Climate Change in Pop Culture Part 3: alternative and independent music

by Christopher Pavenstädt

Following up on our series about climate change in pop culture (read part 1 about young adult novels and part 2 about pop songs), here are some more examples of songs dealing with the topic of climate change. This time, we focused on independent and alternative music.

Climatization in pop culture

Through climatization, a process of re-framing several societal issues in light of the climate crisis, we can also expect the music industry to be affected by its rise in salience. The environment has already been a topic in pop music for a long time, mostly as a lyrical theme – many may know songs like Michael Jackson’s “Earth Song”, Marvin Gaye’s “Mercy Mercy Me (The Ecology)” or Midnight Oils “Beds Are Burning”. Continue reading “Climate Change in Pop Culture Part 3: alternative and independent music”

How do climate change documentaries imagine the future? A video commentary

Documentaries are one way of presenting the problems climate change poses, but also possibilities for a better future, to a broad audience. In this video, our team member Shorouk Elkobros, now Science Communication Consultant at the European Science Foundation, compares the approach and framing of different climate documentaries. Have fun watching it – but be warned, you might want to watch some or all of the documentaries mentioned afterwards!

The video summarizes the results from Shorouk’s Master’s thesis in Integrated Climate System Sciences at the University of Hamburg, titled “Multimodal framing of climate change-related future scenarios in documentaries”.

Why we need airtravel for an accurate weather forecast

by Joana Kollert

Flying is bad for the climate – this is an uncontested fact. However, air traffic is necessary for weather forecasts, as airplanes send live data to weather stations. COVID-19 has caused a massive decline in air travel, hereby affecting the quality of weather forecasts.

Density of meteorological airplane data from AMDAR on 23 March 2020 (Stewart Taylor, EUMETNET)
Density of meteorological airplane data from AMDAR on 2 March 2020 (Stewart Taylor, EUMETNET)

Continue reading “Why we need airtravel for an accurate weather forecast”

Is the Corona Crisis good or bad for the climate?

by Joana Kollert 

A few days ago, at the end of March, it snowed! Having never experienced snow this late in Hamburg and with the knowledge that 2019 was the second warmest year on record after 2016, my first thought was: this must be the direct cooling effect due to the COVID-19 induced industrial shutdown.

I felt a strange sense of righteousness, as if all climate change skeptics and politicians could now no longer deny the link between economic growth and global warming. This is of course an extremely oversimplified analysis; it is impossible to link two unexpected snow days in Hamburg with a global slowing down in industrial production . Moreover, climate change is a statistically significant variation in “average weather” over a period of 30 years, such that we cannot make any scientifically sound connections between a decrease in greenhouse gas emissions lasting but a few months and global warming.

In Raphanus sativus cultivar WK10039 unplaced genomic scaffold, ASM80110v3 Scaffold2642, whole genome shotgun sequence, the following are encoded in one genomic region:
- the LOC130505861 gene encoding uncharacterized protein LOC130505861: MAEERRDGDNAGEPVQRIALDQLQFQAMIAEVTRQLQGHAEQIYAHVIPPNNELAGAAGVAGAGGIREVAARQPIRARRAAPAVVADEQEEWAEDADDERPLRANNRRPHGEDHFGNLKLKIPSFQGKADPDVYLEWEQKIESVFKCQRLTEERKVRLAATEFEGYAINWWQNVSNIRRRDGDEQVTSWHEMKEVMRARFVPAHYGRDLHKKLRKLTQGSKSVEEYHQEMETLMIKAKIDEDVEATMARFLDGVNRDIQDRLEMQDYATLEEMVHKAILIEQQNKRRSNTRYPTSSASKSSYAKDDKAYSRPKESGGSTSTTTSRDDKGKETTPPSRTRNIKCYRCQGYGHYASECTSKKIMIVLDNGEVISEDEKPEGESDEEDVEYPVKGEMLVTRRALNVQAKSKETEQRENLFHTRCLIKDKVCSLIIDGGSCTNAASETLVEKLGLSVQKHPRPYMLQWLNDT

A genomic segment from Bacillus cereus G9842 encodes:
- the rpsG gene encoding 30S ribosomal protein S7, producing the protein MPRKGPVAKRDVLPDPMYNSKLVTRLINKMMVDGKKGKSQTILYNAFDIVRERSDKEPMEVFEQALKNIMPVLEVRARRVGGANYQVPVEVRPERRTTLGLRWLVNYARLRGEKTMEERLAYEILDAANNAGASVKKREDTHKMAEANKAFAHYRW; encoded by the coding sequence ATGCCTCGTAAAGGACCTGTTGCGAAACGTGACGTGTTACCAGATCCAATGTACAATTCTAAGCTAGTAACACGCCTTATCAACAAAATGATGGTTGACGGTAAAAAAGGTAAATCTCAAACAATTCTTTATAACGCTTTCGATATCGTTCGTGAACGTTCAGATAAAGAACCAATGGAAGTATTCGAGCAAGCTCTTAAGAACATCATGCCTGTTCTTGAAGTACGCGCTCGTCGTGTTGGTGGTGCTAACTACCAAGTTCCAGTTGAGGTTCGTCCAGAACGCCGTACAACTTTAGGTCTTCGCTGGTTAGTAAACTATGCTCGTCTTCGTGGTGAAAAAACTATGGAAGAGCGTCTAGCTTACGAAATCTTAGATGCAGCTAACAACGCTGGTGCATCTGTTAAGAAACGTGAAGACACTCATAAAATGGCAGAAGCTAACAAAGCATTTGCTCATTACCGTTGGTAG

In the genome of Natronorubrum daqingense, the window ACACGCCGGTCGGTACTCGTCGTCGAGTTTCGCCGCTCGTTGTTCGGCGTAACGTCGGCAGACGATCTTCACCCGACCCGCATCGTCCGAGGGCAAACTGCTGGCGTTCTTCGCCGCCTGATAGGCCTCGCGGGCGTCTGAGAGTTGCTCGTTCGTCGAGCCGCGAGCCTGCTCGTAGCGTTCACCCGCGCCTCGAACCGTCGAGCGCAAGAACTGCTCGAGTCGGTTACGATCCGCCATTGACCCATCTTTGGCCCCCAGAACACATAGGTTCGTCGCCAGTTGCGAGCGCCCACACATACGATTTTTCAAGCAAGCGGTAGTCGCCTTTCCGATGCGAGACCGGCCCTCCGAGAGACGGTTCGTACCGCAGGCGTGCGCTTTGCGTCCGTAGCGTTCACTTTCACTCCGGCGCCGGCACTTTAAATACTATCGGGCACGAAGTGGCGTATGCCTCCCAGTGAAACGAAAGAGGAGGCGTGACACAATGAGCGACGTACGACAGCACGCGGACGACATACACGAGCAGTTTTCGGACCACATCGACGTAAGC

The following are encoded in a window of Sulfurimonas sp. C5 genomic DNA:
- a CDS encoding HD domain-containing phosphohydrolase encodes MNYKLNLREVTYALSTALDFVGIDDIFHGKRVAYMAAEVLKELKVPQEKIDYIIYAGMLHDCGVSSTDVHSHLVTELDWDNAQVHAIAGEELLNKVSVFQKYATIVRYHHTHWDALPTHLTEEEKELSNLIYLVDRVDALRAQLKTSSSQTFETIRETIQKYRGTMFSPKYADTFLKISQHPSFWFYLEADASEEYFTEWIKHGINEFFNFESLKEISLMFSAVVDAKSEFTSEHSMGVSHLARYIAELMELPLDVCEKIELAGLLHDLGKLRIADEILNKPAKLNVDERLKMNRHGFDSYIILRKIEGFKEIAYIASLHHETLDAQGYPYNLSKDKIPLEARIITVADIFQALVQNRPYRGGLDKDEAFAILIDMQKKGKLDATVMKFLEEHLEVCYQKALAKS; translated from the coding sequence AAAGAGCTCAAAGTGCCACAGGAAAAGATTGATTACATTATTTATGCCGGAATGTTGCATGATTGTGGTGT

Nevertheless, the economic shutdown has led to some directly observable environmental benefits.

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What would you miss the most?

Interactive visual arts project on climate change consequences

by Fenja De Silva-Schmidt

During my research stay in Stellenbosch, South Africa, I came across an interesting arts project on climate change, which was installed during the cultural festival “Woordfees”.

A note on the wall invites onlookers to participate: to illustrate or write about what or who they would miss the most if our climate completely collapsed. Another note asked to describe fond memories of nature.

interactive art project on climate change

All around, people posted little notes and drawings, all of which gave interesting insights into their perceptions of climate change, especially their fears.

Continue reading “What would you miss the most?”

Technische und politisch-soziale Innovationen: Nicht nur Ingenieure sind gefragt, sondern wir alle

von Michael Brüggemann

Kürzlich gab es mal wieder eine deutsche Talkshow mit prominenter Hamburger Professorenbeteiligung. Hans von Storch, mein Kollege an der Universität Hamburg und ehemaliger Leiter des Instituts für Küstenforschung am Helmholtz-Zentrum Geesthacht, saß in der „Hart aber fair“-Sendung von Frank Plasberg zum Thema Klimapolitik. Drum herum die üblichen Verdächtigen: ein Klima-Aktivist, eine Grünen-Politikerin, ein konservativer Publizist und eine Schauspielerin; eine Zusammenfassung gibt es bei Spiegel Online. In seinem (bald von Plasberg unterbrochenen) Eingangsstatement hebt von Storch die Bedeutung technischer Innovationen hervor, um die globalen Emissionen zu reduzieren.* Das ist eine gute Idee. Damit ist es aber nicht getan.

Hartaberfair 2. Dezember 2019
Die Talk-Runde vom 2. Dezember. / Quelle: WDR

Continue reading “Technische und politisch-soziale Innovationen: Nicht nur Ingenieure sind gefragt, sondern wir alle”